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Teaching Reading to Your Child

One of the true joys and responsibilities of parenthood is teaching your child to read. But wait… isn’t that the teacher’s job? Of course it is, but the best approach is always an effective and complementary home-school partnership. Whether your child is in pre-school, kindergarten, or first grade he or she can and will learn to read with your help. As an MA Reading Specialist and educational author, I’ve done all of the “prep” work necessary for parents to hold up their end of the home-school partnership in these Teaching Reading to Your Child tools and resources. You don’t have to be a reading expert; you’ve got back-up.

Teaching Your Child to Read Well

https://blog.penningtonpublishing.com/reading/teaching-your-child-to-read-well/

Every child needs to learn to read well. Reading is the essential life skill. Parents have the responsibility and joy to teach their children to read at home. True, teachers have an important role; however, the school-home partnership leads to the greatest degree of success.

Teach Your Child to Read

https://blog.penningtonpublishing.com/reading/teach-your-child-to-read/

Every parent can teach his or her child to read and assist pre-school, kindergarten, and first grade teachers as helpful partners in this process. With these resources from Pennington Publishing, parents will learn how to diagnostically assess their children’s reading or pre-reading abilities. Assessments and answers provided! Additionally, parents will learn how to teach phonemic awareness, phonics, sight words, word families (rimes), and reading comprehension. Most importantly, parents will learn how to read to and with their child.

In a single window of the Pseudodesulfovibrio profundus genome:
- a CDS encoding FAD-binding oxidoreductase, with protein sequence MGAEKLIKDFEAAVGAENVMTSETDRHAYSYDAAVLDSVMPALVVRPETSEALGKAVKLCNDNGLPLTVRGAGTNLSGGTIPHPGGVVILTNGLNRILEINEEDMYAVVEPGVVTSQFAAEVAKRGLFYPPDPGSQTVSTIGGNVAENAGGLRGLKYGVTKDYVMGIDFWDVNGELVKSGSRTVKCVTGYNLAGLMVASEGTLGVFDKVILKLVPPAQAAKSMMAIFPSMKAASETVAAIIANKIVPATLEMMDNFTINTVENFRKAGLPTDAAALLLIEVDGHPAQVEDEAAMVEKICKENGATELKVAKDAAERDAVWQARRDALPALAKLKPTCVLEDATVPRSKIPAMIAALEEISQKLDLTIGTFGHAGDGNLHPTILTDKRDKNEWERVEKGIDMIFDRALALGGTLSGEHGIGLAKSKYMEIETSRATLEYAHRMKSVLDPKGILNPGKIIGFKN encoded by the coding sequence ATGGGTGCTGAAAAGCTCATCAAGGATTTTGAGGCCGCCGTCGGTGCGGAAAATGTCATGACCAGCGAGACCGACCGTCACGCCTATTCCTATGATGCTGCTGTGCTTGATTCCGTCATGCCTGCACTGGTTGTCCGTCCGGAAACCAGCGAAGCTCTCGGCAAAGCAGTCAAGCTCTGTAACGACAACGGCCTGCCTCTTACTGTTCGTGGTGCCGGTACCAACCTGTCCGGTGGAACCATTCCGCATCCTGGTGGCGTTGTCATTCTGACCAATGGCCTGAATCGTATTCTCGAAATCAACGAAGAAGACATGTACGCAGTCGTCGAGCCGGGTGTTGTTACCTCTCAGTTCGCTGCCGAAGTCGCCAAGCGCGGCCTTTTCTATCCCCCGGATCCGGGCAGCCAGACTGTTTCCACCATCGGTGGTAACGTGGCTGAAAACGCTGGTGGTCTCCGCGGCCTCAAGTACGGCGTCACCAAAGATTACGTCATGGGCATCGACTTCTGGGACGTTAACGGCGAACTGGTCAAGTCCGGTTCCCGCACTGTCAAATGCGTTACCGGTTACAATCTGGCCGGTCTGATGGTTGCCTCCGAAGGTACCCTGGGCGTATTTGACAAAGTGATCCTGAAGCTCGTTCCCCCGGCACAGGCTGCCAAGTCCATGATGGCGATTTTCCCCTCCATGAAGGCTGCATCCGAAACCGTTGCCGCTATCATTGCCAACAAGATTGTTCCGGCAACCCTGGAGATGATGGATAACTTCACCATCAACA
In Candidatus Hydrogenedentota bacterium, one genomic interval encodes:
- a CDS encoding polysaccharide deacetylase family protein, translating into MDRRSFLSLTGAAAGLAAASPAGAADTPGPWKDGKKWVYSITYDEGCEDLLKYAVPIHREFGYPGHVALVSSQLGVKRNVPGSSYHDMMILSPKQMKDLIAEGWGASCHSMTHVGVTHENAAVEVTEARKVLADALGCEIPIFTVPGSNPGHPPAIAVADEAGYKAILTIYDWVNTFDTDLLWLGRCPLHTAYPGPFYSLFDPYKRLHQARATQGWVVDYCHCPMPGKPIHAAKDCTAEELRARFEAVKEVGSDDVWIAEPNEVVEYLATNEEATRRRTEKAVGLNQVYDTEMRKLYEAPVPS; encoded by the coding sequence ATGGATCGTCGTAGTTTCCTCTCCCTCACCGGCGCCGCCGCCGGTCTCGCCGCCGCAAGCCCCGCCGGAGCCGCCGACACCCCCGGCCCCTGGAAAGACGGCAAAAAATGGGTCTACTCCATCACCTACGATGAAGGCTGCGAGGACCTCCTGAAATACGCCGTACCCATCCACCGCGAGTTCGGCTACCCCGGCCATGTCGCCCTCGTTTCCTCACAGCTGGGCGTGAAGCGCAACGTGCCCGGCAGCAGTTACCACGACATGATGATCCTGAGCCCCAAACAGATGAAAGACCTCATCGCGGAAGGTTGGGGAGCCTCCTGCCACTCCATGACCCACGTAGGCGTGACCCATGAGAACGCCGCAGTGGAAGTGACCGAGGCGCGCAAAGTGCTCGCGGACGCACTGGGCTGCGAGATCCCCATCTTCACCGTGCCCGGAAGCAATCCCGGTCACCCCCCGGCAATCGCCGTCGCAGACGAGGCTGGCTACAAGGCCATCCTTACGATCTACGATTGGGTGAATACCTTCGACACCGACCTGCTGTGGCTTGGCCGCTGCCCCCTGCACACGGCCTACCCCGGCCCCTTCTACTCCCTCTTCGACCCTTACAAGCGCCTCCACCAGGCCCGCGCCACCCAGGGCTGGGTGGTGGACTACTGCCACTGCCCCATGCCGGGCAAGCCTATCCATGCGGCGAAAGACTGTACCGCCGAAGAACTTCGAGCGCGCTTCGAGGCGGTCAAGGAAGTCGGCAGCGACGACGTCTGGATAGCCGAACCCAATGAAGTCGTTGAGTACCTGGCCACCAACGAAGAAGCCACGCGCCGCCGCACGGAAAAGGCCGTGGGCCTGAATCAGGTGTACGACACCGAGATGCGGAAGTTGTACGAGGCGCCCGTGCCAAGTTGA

Free Whole Class Diagnostic ELA/Reading Assessments

https://penningtonpublishing.com/

Download free phonemic awareness, vowel sound phonics, consonant sound phonics, sight word, rimes, sight syllables, fluency, grammar, mechanics, and spelling assessments. All with answers and recording matrices. Just what committed parents need to assess relative strengths and weaknesses in their own child’s reading skills. Simple to give, correct, and understand.

Phonemic Awareness Activities

https://blog.penningtonpublishing.com/reading/phonemic-awareness-activities/

Phonemic awareness is the core understanding that spoken words are made up of individual speech sounds. The phonemic awareness skills that parents can teach their children include Rhyming Awareness, Alphabetic Awareness, Syllable Awareness and Syllable Manipulation, Phonemic Isolation, Phonemic Blending, Phonemic Segmentation. Reading research is clear that beginning readers with solid phonemic awareness skills learn how to read more efficiently and successfully.